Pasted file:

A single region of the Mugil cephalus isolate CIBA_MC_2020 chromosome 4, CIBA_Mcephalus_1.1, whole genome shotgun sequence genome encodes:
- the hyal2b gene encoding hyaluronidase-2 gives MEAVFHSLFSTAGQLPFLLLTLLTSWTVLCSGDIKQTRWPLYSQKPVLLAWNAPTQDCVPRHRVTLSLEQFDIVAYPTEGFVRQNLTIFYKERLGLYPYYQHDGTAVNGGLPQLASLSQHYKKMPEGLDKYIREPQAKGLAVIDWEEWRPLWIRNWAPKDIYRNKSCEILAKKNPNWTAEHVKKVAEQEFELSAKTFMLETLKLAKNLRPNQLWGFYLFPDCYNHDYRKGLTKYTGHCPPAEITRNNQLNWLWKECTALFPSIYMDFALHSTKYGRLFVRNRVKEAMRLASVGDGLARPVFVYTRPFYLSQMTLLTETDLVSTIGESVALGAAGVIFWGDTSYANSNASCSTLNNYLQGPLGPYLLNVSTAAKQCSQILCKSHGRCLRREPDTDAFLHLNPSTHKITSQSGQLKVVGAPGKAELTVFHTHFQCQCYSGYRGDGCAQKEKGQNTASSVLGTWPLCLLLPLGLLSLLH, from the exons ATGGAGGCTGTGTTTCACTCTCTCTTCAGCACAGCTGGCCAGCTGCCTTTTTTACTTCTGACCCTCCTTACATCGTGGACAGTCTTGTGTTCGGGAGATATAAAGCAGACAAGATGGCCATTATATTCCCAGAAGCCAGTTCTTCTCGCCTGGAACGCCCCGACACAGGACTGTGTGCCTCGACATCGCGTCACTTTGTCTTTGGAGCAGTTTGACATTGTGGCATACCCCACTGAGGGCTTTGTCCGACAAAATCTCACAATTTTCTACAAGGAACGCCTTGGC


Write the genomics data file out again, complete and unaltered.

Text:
A single region of the Mugil cephalus isolate CIBA_MC_2020 chromosome 4, CIBA_Mcephalus_1.1, whole genome shotgun sequence genome encodes:
- the hyal2b gene encoding hyaluronidase-2 gives MEAVFHSLFSTAGQLPFLLLTLLTSWTVLCSGDIKQTRWPLYSQKPVLLAWNAPTQDCVPRHRVTLSLEQFDIVAYPTEGFVRQNLTIFYKERLGLYPYYQHDGTAVNGGLPQLASLSQHYKKMPEGLDKYIREPQAKGLAVIDWEEWRPLWIRNWAPKDIYRNKSCEILAKKNPNWTAEHVKKVAEQEFELSAKTFMLETLKLAKNLRPNQLWGFYLFPDCYNHDYRKGLTKYTGHCPPAEITRNNQLNWLWKECTALFPSIYMDFALHSTKYGRLFVRNRVKEAMRLASVGDGLARPVFVYTRPFYLSQMTLLTETDLVSTIGESVALGAAGVIFWGDTSYANSNASCSTLNNYLQGPLGPYLLNVSTAAKQCSQILCKSHGRCLRREPDTDAFLHLNPSTHKITSQSGQLKVVGAPGKAELTVFHTHFQCQCYSGYRGDGCAQKEKGQNTASSVLGTWPLCLLLPLGLLSLLH, from the exons ATGGAGGCTGTGTTTCACTCTCTCTTCAGCACAGCTGGCCAGCTGCCTTTTTTACTTCTGACCCTCCTTACATCGTGGACAGTCTTGTGTTCGGGAGATATAAAGCAGACAAGATGGCCATTATATTCCCAGAAGCCAGTTCTTCTCGCCTGGAACGCCCCGACACAGGACTGTGTGCCTCGACATCGCGTCACTTTGTCTTTGGAGCAGTTTGACATTGTGGCATACCCCACTGAGGGCTTTGTCCGACAAAATCTCACAATTTTCTACAAGGAACGCCTTGGC